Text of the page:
Emerald Caddis Pupa – 01/22/2017

Emerald Caddis Pupa 01/22/2017 Photo Album

[peg-image src=”https://lh3.googleusercontent.com/-4_1bPTjPC6U/WHWqbvR4VFI/AAAAAAABGHw/UhNqU0oX42Qgy9jOXSuoxI-7ztA-j71oQCCo/s144-o/IMG_2429.JPG” href=”https://picasaweb.google.com/108128655430094950653/6374188171036036513#6374188241137456210″ caption=”Opposite Side” type=”image” alt=”IMG_2429.JPG” image_size=”1536×2048″ ]

After a trip to Las Vegas and Death Valley I am back in winter fly inventory replenishment mode. My progress was also interrupted by the time consuming task of researching and purchasing a new car. Before I departed on our road trip, however, I produced five emerald caddis pupa to increase my inventory to thirty.

[peg-image src=”https://lh3.googleusercontent.com/-LOIKBCSRQzw/WHWqbVKHyWI/AAAAAAABGHw/APkLC8wy_WYzwcj8X-Xf9UJM5Im1oDABACCo/s144-o/IMG_2427.JPG” href=”https://picasaweb.google.com/108128655430094950653/6374188171036036513#6374188234125592930″ caption=”Raw Materials” type=”image” alt=”IMG_2427.JPG” image_size=”1536×2048″ ]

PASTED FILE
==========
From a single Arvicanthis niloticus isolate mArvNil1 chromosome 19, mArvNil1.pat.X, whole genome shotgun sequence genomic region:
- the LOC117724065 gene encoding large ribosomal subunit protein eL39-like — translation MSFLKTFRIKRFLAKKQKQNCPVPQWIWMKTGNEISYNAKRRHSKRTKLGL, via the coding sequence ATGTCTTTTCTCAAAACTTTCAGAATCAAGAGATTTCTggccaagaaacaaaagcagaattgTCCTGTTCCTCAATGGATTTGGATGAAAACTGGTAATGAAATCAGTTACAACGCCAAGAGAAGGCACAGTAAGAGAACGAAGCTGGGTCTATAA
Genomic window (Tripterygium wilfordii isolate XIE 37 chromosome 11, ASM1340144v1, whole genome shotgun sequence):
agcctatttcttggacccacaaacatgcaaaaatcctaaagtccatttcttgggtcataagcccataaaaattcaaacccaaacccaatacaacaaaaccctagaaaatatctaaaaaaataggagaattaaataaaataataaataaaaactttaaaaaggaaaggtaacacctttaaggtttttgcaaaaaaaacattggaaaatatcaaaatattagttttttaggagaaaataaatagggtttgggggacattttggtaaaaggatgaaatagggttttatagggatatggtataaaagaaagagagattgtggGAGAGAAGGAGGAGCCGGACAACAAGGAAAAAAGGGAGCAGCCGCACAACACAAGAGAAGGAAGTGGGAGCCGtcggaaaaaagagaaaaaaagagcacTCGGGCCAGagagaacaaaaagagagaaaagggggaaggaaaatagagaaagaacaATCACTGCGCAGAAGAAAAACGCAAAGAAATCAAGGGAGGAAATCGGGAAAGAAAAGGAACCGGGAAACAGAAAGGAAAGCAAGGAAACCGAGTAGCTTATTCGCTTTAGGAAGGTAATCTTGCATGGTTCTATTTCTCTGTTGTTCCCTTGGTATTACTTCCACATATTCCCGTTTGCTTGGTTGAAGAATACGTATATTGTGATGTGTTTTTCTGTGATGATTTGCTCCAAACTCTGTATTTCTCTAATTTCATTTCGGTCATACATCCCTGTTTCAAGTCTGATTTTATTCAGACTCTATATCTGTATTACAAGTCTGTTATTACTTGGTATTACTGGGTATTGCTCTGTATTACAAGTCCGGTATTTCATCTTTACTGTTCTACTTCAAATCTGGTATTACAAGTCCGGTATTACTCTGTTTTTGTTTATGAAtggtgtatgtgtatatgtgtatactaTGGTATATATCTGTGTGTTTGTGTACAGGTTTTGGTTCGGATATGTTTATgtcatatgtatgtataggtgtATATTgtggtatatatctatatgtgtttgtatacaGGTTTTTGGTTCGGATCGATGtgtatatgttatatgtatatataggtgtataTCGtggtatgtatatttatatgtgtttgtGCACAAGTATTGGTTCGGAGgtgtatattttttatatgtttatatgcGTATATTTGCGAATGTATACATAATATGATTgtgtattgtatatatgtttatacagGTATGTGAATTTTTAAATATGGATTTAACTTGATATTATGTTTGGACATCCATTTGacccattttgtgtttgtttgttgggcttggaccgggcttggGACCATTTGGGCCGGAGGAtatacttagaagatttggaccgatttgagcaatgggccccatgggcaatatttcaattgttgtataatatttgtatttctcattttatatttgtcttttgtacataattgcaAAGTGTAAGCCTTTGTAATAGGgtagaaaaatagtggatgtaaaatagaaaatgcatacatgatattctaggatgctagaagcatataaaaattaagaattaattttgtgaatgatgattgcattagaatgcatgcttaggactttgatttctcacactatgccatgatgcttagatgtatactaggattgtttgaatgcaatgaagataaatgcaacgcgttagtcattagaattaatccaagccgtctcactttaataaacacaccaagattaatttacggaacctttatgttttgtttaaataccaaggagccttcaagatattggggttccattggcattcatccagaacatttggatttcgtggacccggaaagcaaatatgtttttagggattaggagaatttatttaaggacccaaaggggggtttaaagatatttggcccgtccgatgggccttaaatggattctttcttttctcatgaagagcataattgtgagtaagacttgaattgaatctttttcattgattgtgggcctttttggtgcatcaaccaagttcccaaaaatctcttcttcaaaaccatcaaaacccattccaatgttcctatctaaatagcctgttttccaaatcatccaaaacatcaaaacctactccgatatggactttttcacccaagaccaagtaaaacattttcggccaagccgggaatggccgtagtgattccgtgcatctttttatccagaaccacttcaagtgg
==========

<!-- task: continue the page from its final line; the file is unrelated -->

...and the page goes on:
The emerald caddis pupa continues to be a season long producer, and I have little to add to previous posts. My 1/1/2012 post provides a material list and a bit of background on how I became associated with this fly. My 11/19/2015 post chronicles the development of the sparkle caddis pupa pattern by Gary Lafontaine. If you do not have any of these flies in your box, do yourself and favor and tie some. They work.

[peg-image src=”https://lh3.googleusercontent.com/-PyMlpWrDgWM/WHWqb3uRs9I/AAAAAAABGHw/10KZamLTR2MNoDt1D6GqLnsGz5UZImqMQCCo/s144-o/IMG_2431.JPG” href=”https://picasaweb.google.com/108128655430094950653/6374188171036036513#6374188243404043218″ caption=”Emerald Caddis Pupa on Gray Sparkle Yarn” type=”image” alt=”IMG_2431.JPG” image_size=”1536×2048″ ]


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